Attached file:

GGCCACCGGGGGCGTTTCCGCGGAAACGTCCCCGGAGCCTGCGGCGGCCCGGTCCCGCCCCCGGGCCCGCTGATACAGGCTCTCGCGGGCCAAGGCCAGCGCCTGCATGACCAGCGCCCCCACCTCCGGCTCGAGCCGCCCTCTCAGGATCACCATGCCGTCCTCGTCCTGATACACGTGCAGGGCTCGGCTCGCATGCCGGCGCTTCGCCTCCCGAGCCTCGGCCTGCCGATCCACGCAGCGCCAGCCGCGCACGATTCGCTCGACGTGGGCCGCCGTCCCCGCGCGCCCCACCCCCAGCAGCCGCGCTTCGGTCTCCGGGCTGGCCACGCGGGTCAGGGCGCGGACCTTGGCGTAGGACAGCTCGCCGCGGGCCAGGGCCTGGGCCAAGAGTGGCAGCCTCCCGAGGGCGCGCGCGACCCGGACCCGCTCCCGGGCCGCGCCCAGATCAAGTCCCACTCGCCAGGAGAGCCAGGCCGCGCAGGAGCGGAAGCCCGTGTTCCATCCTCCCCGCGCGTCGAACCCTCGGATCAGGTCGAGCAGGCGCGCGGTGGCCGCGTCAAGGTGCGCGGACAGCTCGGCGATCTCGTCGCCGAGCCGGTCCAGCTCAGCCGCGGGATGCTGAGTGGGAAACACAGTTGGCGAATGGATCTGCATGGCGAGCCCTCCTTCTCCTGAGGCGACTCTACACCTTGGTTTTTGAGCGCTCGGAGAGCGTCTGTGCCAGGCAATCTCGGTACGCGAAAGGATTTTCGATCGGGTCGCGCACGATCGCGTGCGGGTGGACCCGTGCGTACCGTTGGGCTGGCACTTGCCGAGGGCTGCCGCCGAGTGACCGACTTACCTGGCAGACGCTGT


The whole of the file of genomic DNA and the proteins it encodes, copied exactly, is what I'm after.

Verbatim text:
GGCCACCGGGGGCGTTTCCGCGGAAACGTCCCCGGAGCCTGCGGCGGCCCGGTCCCGCCCCCGGGCCCGCTGATACAGGCTCTCGCGGGCCAAGGCCAGCGCCTGCATGACCAGCGCCCCCACCTCCGGCTCGAGCCGCCCTCTCAGGATCACCATGCCGTCCTCGTCCTGATACACGTGCAGGGCTCGGCTCGCATGCCGGCGCTTCGCCTCCCGAGCCTCGGCCTGCCGATCCACGCAGCGCCAGCCGCGCACGATTCGCTCGACGTGGGCCGCCGTCCCCGCGCGCCCCACCCCCAGCAGCCGCGCTTCGGTCTCCGGGCTGGCCACGCGGGTCAGGGCGCGGACCTTGGCGTAGGACAGCTCGCCGCGGGCCAGGGCCTGGGCCAAGAGTGGCAGCCTCCCGAGGGCGCGCGCGACCCGGACCCGCTCCCGGGCCGCGCCCAGATCAAGTCCCACTCGCCAGGAGAGCCAGGCCGCGCAGGAGCGGAAGCCCGTGTTCCATCCTCCCCGCGCGTCGAACCCTCGGATCAGGTCGAGCAGGCGCGCGGTGGCCGCGTCAAGGTGCGCGGACAGCTCGGCGATCTCGTCGCCGAGCCGGTCCAGCTCAGCCGCGGGATGCTGAGTGGGAAACACAGTTGGCGAATGGATCTGCATGGCGAGCCCTCCTTCTCCTGAGGCGACTCTACACCTTGGTTTTTGAGCGCTCGGAGAGCGTCTGTGCCAGGCAATCTCGGTACGCGAAAGGATTTTCGATCGGGTCGCGCACGATCGCGTGCGGGTGGACCCGTGCGTACCGTTGGGCTGGCACTTGCCGAGGGCTGCCGCCGAGTGACCGACTTACCTGGCAGACGCTGT